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“Islam,” wrote Nusseibeh, “was no different for families like ours than I would learn later that Judaism was for Amos Oz a couple of hundred feet away, just beyond No-Man’s-Land.”

Excerpt From
Jerusalem
Simon Sebag Montefiore
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Hi. Can I interpret the underlined sentence as “Islam was as important to families like our as was to Amos Oz ...”?

Thank you.

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zuotengdazuoCan I interpret the underlined sentence as “Islam was as important to families like ours as Judaism was to Amos Oz ...”?

If the context supports this idea, then yes, but without context, all we have is that the relationships were the same (no different). Without supporting evidence, the meaning is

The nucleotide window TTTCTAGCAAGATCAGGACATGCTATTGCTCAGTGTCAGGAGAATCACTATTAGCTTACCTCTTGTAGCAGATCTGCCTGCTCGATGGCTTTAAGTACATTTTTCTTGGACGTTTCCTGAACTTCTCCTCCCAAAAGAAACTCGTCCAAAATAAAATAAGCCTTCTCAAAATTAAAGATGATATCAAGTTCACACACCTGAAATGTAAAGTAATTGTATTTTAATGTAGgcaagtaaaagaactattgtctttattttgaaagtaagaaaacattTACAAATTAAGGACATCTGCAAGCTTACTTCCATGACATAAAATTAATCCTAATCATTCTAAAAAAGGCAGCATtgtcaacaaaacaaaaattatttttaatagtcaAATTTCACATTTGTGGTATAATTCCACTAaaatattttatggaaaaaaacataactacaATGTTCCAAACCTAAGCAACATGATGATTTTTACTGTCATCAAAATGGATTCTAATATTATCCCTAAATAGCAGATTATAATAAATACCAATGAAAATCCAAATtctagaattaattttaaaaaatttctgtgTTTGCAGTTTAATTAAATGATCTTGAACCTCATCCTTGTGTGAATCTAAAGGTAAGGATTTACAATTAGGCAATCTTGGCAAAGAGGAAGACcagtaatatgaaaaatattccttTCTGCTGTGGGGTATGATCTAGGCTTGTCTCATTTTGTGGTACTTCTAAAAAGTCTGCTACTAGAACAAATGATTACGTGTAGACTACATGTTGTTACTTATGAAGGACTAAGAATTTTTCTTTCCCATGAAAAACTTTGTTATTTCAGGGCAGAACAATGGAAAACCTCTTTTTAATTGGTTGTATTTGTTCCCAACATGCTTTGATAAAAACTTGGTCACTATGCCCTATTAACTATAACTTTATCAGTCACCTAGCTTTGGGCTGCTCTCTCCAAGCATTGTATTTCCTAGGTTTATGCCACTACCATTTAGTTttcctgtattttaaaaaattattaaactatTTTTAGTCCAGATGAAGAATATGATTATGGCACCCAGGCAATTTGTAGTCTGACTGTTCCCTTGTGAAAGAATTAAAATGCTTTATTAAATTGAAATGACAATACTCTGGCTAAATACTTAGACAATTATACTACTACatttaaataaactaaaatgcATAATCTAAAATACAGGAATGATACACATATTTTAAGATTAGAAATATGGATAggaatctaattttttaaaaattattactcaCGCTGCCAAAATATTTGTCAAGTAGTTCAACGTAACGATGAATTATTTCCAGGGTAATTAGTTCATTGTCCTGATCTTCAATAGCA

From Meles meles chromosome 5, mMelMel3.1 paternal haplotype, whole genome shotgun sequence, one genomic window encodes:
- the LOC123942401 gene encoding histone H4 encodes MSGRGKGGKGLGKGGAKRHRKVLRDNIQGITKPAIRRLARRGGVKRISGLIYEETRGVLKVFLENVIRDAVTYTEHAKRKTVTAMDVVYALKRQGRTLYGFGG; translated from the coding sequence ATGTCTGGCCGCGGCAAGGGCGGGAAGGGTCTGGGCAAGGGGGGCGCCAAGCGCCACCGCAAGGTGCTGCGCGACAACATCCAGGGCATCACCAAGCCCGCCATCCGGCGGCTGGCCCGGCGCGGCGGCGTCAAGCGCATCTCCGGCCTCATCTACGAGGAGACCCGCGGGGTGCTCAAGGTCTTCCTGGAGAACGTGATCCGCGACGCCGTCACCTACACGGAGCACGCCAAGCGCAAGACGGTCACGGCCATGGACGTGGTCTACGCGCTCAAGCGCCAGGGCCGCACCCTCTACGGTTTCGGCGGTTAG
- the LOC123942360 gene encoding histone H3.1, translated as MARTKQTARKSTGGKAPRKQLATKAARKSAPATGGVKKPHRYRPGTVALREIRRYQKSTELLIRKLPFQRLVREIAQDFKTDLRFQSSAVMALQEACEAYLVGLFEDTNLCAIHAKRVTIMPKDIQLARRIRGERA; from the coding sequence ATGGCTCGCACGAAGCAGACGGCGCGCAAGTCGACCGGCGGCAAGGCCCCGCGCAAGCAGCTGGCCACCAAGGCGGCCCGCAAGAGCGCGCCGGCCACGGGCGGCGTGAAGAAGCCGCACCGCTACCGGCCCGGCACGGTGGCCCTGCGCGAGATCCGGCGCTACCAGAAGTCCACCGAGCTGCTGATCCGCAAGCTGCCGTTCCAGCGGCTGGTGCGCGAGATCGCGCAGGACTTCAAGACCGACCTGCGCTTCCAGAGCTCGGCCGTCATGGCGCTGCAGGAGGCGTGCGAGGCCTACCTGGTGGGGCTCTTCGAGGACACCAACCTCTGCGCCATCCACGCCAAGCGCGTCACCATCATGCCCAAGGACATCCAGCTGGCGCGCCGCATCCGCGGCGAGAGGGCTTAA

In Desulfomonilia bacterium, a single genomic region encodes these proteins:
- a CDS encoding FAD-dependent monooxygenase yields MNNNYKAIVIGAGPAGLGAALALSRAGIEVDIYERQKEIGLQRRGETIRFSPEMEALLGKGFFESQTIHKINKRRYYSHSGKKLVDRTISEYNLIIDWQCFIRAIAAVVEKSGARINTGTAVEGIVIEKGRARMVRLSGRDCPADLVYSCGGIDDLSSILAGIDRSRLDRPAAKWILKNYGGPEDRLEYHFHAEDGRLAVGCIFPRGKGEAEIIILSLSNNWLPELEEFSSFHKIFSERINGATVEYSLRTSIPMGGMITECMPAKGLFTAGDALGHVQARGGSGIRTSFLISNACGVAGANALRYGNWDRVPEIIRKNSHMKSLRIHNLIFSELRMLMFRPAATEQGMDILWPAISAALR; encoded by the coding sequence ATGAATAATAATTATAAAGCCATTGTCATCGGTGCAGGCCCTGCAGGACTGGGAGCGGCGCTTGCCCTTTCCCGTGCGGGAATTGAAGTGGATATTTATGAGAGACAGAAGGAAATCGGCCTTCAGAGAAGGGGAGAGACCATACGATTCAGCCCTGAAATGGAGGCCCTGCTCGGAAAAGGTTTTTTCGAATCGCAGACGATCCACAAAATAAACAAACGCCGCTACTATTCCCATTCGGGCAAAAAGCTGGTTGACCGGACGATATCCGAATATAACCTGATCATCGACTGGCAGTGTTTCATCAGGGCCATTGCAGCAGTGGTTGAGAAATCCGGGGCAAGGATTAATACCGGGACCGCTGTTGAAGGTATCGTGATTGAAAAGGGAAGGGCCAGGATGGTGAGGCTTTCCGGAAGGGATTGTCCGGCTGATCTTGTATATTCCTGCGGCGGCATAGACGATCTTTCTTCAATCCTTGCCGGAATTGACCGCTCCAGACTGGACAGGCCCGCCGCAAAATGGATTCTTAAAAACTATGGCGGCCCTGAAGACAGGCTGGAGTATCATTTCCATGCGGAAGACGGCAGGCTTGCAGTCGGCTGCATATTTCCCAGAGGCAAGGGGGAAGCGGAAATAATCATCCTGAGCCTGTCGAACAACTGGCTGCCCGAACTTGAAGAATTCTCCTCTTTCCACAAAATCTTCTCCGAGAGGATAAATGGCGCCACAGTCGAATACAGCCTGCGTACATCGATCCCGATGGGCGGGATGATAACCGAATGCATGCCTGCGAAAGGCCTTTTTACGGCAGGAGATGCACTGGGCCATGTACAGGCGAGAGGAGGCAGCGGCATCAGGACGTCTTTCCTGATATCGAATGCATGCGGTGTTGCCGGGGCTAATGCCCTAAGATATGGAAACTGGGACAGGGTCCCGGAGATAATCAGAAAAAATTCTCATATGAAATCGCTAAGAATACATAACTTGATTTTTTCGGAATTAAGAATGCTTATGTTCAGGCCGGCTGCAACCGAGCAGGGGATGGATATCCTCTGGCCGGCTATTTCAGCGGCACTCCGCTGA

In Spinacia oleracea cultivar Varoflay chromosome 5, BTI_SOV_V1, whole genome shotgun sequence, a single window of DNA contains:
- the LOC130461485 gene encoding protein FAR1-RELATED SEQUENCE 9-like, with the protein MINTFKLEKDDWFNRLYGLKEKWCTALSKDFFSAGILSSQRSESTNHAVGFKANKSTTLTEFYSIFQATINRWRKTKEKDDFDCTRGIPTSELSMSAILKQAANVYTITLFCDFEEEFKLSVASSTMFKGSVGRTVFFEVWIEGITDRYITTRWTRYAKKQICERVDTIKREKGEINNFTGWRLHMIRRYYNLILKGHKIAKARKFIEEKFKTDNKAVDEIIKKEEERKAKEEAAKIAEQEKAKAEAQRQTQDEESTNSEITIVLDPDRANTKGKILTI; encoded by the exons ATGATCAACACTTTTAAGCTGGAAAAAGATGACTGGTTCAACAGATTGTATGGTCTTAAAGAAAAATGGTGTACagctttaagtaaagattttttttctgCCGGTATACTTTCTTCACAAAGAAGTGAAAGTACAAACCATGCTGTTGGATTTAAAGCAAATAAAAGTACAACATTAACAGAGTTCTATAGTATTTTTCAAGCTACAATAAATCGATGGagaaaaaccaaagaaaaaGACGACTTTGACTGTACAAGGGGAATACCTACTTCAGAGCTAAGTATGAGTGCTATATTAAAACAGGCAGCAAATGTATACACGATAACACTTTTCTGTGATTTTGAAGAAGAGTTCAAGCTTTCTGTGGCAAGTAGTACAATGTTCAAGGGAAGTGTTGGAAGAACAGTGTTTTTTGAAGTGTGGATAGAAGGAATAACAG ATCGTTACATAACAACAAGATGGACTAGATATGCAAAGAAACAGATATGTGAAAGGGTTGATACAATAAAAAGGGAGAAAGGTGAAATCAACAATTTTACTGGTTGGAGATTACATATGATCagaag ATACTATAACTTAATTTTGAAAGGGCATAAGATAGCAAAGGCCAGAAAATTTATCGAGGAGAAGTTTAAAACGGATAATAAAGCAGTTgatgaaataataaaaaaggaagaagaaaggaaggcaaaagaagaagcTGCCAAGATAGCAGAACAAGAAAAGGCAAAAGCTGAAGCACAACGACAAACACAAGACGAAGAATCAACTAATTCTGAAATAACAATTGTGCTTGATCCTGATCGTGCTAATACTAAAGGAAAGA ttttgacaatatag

Islam was as important or as unimportant, as interesting or as uninteresting, as inspiring or as uninspiring, ... to our family as Judaism was to Amos Oz.

CJ

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zuotengdazuoIslam was as important to families like our as was Judaism to families like Amos Oz's ..

If the author was referring to the importance of those religions, then yes, you're right.

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Comments  

Thank you both.

And can I paraphrase the underlined sentence as “Islam was to families like ours what Judaism was to Amos Oz ...”? Is this paraphrase more correct?

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zuotengdazuo

And can I paraphrase the underlined sentence as “Islam was to families like ours what Judaism was to Amos Oz ...”? Is this paraphrase more correct?

Yes, that's fine.

CJ